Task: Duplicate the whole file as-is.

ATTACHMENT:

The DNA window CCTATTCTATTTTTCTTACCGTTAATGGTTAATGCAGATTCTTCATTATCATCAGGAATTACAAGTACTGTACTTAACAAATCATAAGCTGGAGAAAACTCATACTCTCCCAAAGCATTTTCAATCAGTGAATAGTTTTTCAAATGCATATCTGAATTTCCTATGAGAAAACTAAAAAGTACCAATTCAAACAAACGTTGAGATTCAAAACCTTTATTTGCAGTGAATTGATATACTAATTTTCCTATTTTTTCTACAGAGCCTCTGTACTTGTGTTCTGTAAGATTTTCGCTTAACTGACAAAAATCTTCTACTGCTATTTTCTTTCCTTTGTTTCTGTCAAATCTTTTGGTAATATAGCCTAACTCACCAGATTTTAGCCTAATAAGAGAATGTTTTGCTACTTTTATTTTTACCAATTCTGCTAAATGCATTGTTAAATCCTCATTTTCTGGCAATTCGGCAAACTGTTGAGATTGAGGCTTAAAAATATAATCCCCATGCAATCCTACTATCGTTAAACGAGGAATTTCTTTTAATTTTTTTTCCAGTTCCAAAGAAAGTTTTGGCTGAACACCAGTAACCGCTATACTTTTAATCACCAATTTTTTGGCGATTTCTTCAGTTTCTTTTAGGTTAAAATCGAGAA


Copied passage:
The DNA window CCTATTCTATTTTTCTTACCGTTAATGGTTAATGCAGATTCTTCATTATCATCAGGAATTACAAGTACTGTACTTAACAAATCATAAGCTGGAGAAAACTCATACTCTCCCAAAGCATTTTCAATCAGTGAATAGTTTTTCAAATGCATATCTGAATTTCCTATGAGAAAACTAAAAAGTACCAATTCAAACAAACGTTGAGATTCAAAACCTTTATTTGCAGTGAATTGATATACTAATTTTCCTATTTTTTCTACAGAGCCTCTGTACTTGTGTTCTGTAAGATTTTCGCTTAACTGACAAAAATCTTCTACTGCTATTTTCTTTCCTTTGTTTCTGTCAAATCTTTTGGTAATATAGCCTAACTCACCAGATTTTAGCCTAATAAGAGAATGTTTTGCTACTTTTATTTTTACCAATTCTGCTAAATGCATTGTTAAATCCTCATTTTCTGGCAATTCGGCAAACTGTTGAGATTGAGGCTTAAAAATATAATCCCCATGCAATCCTACTATCGTTAAACGAGGAATTTCTTTTAATTTTTTTTCCAGTTCCAAAGAAAGTTTTGGCTGAACACCAGTAACCGCTATACTTTTAATCACCAATTTTTTGGCGATTTCTTCAGTTTCTTTTAGGTTAAAATCGAGAA